Weekly oil news round up by Oilman Jim – RKH PMO 88E RRE BPC PET PVR TRP LEK ZEN AAOG

First full week of the New Year and plenty going on.

Rockhopper Exploration (RKH) announced Heads of Terms with Navitas to farm-in to Sea Lion.  This adds additional strength to the Sea Lion joint venture, which Rockhopper believes will increase the likelihood of a successful senior debt project financing for the Sea Lion Phase 1 development.  Key of course will be the local political situation.

Sea Lion JV partner Premier Oil (PMO) announced its trading and operations update.  2019 production was 78,400 boepd.  It’s also looking forward to drilling its first well in Alaska, which it describes as “potentially transformational” for Premier, whose own interest comes via a farm out from 88 Energy (88E), which incidentally is now up 100% from when I mentioned it as a favourite towards the end of last year.

Premier also announced proposed UK North Sea acquisitions, which will add around 23,000 boepd production with development upside. The acquired assets are forecast to generate over $1 billion of free cash flow to the end of 2023, exactly the type of acquisition that RockRose Energy (RRE) is looking for.  They announced a year end trading update.  Year end total cash was $370.7 million ($54.9 million restricted), similar to the current capitalisation.

The market valuation of RockRose is very much a mystery.  I first bought it around 130p and a few months later received a 150p per share return of capital, leaving me in for free.  I said at the time it was financial alchemy, but so far it appears to be working.  RockRose now is nearly £20 a share and average production in 2020 is forecast to be around 21,000 boepd, a 9% increase on 2019, and they continue to look at opportunities to make acquisitions.  That’s the key to the next step up here.

Bahamas Petroleum Company (BPC) announced an update regarding their mutual fund set up to allow locals to invest.  The fund has opened for receipt of initial subscriptions and the proceeds received from investors will then be utilised for the purchase of ordinary shares in Bahamas Petroleum.  It will be interesting to see how this goes and may open some new fund raising ideas for other exploration companies looking for extra finance.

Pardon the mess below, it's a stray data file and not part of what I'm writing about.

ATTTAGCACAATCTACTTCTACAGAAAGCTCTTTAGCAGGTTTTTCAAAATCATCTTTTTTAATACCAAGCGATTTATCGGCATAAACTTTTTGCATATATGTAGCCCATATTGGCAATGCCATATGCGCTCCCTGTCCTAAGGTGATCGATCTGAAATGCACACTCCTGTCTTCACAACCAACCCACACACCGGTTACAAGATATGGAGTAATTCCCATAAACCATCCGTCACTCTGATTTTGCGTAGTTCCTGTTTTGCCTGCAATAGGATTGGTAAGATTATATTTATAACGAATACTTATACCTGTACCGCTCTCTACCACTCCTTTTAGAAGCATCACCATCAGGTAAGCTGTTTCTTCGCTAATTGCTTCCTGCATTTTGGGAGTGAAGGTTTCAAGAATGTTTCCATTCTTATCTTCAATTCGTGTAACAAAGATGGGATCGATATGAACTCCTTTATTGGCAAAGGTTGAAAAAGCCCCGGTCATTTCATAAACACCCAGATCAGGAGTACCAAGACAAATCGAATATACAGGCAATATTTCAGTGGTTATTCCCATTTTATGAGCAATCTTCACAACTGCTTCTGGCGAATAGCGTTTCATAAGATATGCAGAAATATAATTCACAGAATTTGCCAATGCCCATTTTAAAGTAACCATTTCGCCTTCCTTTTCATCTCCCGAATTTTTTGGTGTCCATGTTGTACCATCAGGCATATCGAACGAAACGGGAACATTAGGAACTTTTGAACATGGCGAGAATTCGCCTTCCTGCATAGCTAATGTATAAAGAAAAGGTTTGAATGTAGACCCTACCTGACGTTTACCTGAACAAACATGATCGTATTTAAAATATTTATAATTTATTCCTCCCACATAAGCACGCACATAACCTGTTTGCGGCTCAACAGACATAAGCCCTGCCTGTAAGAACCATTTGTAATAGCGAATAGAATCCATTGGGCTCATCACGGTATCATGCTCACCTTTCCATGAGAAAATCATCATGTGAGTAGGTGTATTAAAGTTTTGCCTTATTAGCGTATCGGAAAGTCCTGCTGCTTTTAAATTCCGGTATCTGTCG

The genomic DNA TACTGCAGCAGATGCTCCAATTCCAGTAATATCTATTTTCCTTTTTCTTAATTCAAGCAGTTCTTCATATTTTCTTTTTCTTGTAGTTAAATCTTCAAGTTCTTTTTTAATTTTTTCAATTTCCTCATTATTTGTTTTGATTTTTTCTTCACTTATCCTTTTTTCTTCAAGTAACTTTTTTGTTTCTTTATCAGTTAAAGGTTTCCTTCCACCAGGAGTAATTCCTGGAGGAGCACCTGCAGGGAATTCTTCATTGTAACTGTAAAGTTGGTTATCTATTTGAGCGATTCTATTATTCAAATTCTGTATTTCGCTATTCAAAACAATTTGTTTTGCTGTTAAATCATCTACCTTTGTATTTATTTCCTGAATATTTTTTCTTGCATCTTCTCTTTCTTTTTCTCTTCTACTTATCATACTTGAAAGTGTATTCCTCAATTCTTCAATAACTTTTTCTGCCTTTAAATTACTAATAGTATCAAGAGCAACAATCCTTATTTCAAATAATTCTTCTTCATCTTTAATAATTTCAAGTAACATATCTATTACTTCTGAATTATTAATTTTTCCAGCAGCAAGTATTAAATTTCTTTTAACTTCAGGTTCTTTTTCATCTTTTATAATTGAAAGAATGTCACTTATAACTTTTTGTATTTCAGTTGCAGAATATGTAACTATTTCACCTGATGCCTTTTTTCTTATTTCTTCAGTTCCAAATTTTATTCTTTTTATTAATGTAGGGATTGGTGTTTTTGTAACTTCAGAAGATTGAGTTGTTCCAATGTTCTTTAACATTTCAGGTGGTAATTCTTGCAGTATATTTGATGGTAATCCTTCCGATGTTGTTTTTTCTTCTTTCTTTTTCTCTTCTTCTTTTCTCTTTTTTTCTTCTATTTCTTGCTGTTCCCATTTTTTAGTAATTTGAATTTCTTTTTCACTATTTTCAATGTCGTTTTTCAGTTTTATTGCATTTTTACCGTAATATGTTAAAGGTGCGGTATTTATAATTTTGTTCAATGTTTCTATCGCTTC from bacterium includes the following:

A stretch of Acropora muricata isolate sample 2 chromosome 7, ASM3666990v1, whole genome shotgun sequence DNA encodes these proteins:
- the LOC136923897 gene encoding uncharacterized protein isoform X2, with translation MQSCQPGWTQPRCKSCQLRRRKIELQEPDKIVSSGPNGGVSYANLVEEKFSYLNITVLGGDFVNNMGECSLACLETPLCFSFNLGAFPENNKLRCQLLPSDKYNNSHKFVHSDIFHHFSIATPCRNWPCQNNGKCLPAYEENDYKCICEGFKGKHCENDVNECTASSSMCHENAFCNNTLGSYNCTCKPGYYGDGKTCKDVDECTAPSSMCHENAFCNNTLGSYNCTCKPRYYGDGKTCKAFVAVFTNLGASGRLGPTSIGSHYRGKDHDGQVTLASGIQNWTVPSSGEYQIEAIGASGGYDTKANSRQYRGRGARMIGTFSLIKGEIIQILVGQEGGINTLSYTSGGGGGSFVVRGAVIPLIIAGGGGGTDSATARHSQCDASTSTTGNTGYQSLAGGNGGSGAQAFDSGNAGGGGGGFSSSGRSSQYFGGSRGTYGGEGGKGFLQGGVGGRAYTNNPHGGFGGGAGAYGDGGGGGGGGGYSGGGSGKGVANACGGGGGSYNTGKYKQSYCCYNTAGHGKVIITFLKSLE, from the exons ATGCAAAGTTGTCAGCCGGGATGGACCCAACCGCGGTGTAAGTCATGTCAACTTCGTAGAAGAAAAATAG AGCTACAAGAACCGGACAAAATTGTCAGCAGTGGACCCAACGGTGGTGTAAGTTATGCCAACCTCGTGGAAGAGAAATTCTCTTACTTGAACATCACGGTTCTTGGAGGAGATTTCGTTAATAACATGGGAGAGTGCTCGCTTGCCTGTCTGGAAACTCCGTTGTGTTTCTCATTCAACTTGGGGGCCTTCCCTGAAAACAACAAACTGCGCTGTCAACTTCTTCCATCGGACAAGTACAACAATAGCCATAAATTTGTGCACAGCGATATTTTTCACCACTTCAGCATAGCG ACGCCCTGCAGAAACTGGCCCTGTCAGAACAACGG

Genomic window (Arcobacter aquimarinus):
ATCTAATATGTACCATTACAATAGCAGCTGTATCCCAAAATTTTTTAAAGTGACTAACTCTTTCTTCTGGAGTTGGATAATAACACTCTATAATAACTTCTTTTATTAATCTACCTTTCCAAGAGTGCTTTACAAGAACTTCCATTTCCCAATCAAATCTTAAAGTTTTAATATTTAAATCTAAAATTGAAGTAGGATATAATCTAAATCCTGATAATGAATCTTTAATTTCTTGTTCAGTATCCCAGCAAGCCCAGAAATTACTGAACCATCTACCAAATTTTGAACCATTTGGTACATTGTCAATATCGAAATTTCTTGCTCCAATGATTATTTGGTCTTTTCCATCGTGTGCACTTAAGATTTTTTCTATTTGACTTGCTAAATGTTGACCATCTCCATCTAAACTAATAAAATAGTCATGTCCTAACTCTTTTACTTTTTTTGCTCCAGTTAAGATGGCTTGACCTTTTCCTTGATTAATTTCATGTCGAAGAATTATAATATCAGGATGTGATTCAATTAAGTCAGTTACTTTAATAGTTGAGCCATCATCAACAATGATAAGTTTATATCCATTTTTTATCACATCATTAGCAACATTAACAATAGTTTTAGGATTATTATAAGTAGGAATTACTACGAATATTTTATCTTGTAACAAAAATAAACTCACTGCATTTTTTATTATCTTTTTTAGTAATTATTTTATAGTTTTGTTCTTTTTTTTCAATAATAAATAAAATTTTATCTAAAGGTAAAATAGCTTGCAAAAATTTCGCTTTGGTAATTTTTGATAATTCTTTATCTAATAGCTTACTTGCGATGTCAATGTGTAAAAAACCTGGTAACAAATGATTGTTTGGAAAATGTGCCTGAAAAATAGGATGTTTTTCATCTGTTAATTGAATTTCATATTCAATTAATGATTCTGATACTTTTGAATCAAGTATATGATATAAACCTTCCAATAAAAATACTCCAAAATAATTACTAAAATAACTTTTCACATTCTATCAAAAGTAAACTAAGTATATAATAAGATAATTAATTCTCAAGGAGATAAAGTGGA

Petrel Resources (PET) shocked investors, announcing that payment for the second tranche of shares has not yet been received from the Tamraz group.  The shares fell sharply, but still look fairly resilient at 7.75p, some 520% above the 1.25p price Tamraz is paying and it would be rather strange if this transaction did not complete.  I highlighted Petrel several times last year as a favourite around 1p and I suspect that most who bought at this level will be long gone now.

The arrival of Alan Linn as CEO at another Dublin company, Providence Resources (PVR), has perked the share price up considerably.  He’s looking forward to working with the board to bring new investment into the Barryroe project.  Tower Resources (TRP), another looking to drill soon, also is starting to firm up.  I said a couple of times last year that this was a good buying opportunity under 0.4p.  Now 0.53p, key of course is a farm-out.

Lekoil (LEK) has been strong since it announced appraisal funding secured at the start of the year.  It followed up last week with an announcement of the commencement of site survey on OPL 310.  Currently 9.4p (up over 100% from 4.65p at the time of the 2 January announcement), Hannam & Partners have calculated a risked net asset value of 23p a share and an un-risked net asset value of 239p a share.

Meanwhile, the Zenith Energy (ZEN) and Anglo African Oil & Gas (AAOG) saga draws to a close.  Voting on the deal is Monday morning and it looks like Zenith is going to get the old Congo field.  It will be goodnight and goodbye to Anglo African though and, absent a relative miracle, I see it being sold down to virtually zero and delisting mid-year.  I’ve been seriously critical of this company for a considerable period of time, unfortunately most just wanted to argue with me.

Now, if you’re interested in knowing my trading ideas and want to read a more critical assessment of some of these and other companies, then subscribe to the private blog at https://oilnewslondon.com/oilman-jim  I receive a lot of enquiries from people interested in subscribing asking whether there is a minimum subscription term.  To clarify this point, there is no minimum term and you can unsubscribe at any time.  There’s also a first month’s trial subscription at 25% of the usual monthly cost, so why not give it a go.

For those who are not familiar with me, I focus exclusively on small cap oil and gas companies and I know this sector inside out.  I have been involved in the stock markets (both UK and US) since the early 1980s and understand exactly how the finance and promotion game works.  I also have many years’ operational and corporate experience in the oil business, which enables me to see very quickly whether or not these companies are telling the truth.  It’s not investment advice that I offer and if you want that, you should speak with a financial advisor.  I share my take on companies and the markets and, as those who follow me know, I’m rarely wrong about these matters.

Contact me on Twitter @Oilman_Jim

Click “SUBSCRIBE” to receive posts by email

The author holds one or more investments in one or more of the companies mentioned so this post cannot be viewed as independent research. This post does not constitute investment advice or a recommendation to buy or sell and may be incorrect or outdated.